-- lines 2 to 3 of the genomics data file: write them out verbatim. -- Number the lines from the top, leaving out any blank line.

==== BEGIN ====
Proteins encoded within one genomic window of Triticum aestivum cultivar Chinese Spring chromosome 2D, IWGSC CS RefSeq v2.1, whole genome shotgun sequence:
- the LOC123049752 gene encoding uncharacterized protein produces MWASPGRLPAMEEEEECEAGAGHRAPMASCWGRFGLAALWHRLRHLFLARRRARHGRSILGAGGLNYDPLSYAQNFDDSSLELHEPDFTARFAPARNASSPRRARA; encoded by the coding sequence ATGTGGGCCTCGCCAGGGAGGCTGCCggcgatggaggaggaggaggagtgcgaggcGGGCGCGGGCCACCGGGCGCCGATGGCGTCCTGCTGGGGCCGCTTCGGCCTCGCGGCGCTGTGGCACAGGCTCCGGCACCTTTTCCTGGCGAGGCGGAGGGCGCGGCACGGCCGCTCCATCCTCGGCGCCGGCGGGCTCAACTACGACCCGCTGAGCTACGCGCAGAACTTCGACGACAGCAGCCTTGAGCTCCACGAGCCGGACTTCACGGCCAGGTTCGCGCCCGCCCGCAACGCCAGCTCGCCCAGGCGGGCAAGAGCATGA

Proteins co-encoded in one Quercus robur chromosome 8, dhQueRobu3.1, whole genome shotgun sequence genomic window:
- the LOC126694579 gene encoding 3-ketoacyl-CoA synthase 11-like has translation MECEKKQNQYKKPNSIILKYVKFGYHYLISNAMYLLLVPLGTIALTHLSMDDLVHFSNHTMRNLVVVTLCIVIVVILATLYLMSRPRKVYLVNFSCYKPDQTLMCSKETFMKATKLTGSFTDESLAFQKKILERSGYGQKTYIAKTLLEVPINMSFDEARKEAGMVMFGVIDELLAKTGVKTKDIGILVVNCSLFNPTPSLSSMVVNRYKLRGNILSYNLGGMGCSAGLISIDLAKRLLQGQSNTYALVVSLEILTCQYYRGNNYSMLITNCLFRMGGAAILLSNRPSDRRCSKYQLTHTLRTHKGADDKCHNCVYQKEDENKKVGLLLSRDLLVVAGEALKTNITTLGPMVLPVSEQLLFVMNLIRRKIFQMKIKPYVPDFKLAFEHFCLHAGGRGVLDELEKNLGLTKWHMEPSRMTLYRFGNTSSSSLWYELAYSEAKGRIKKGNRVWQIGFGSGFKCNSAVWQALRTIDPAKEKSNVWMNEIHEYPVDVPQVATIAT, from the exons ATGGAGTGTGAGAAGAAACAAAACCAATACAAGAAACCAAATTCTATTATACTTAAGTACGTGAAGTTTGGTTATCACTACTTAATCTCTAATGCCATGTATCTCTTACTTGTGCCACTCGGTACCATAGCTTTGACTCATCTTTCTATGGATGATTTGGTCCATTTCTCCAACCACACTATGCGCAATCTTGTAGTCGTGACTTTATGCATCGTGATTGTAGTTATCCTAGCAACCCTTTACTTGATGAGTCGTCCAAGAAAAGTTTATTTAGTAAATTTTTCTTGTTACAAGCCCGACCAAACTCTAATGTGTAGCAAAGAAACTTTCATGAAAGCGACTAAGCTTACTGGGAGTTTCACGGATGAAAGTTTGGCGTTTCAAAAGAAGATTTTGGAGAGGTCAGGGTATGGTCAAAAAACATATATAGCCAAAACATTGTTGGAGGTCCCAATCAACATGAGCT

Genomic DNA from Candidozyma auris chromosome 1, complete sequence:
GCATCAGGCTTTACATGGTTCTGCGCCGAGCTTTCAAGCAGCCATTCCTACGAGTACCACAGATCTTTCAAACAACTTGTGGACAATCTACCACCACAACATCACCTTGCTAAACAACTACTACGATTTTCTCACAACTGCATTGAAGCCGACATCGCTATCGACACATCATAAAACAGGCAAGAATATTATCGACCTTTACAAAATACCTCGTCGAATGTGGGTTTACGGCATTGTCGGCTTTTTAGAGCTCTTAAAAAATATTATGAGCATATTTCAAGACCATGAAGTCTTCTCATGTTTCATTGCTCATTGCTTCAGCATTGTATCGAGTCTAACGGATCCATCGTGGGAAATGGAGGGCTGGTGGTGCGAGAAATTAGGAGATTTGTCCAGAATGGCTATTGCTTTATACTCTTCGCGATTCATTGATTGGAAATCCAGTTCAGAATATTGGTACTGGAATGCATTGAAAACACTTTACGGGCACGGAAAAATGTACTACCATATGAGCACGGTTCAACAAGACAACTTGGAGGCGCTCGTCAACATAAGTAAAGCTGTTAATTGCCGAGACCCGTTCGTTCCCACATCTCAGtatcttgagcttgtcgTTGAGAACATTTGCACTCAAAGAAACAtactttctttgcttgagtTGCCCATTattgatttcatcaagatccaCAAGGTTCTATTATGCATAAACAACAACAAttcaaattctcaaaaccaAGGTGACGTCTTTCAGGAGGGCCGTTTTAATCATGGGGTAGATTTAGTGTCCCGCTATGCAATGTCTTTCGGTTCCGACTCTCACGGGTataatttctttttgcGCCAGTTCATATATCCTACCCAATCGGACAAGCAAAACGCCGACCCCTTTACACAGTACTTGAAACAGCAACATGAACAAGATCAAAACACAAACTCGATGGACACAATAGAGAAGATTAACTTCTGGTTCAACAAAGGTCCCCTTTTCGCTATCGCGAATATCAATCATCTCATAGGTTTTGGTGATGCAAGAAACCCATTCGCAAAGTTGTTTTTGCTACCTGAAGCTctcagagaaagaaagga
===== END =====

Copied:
- the LOC123049752 gene encoding uncharacterized protein produces MWASPGRLPAMEEEEECEAGAGHRAPMASCWGRFGLAALWHRLRHLFLARRRARHGRSILGAGGLNYDPLSYAQNFDDSSLELHEPDFTARFAPARNASSPRRARA; encoded by the coding sequence ATGTGGGCCTCGCCAGGGAGGCTGCCggcgatggaggaggaggaggagtgcgaggcGGGCGCGGGCCACCGGGCGCCGATGGCGTCCTGCTGGGGCCGCTTCGGCCTCGCGGCGCTGTGGCACAGGCTCCGGCACCTTTTCCTGGCGAGGCGGAGGGCGCGGCACGGCCGCTCCATCCTCGGCGCCGGCGGGCTCAACTACGACCCGCTGAGCTACGCGCAGAACTTCGACGACAGCAGCCTTGAGCTCCACGAGCCGGACTTCACGGCCAGGTTCGCGCCCGCCCGCAACGCCAGCTCGCCCAGGCGGGCAAGAGCATGA

Proteins co-encoded in one Quercus robur chromosome 8, dhQueRobu3.1, whole genome shotgun sequence genomic window: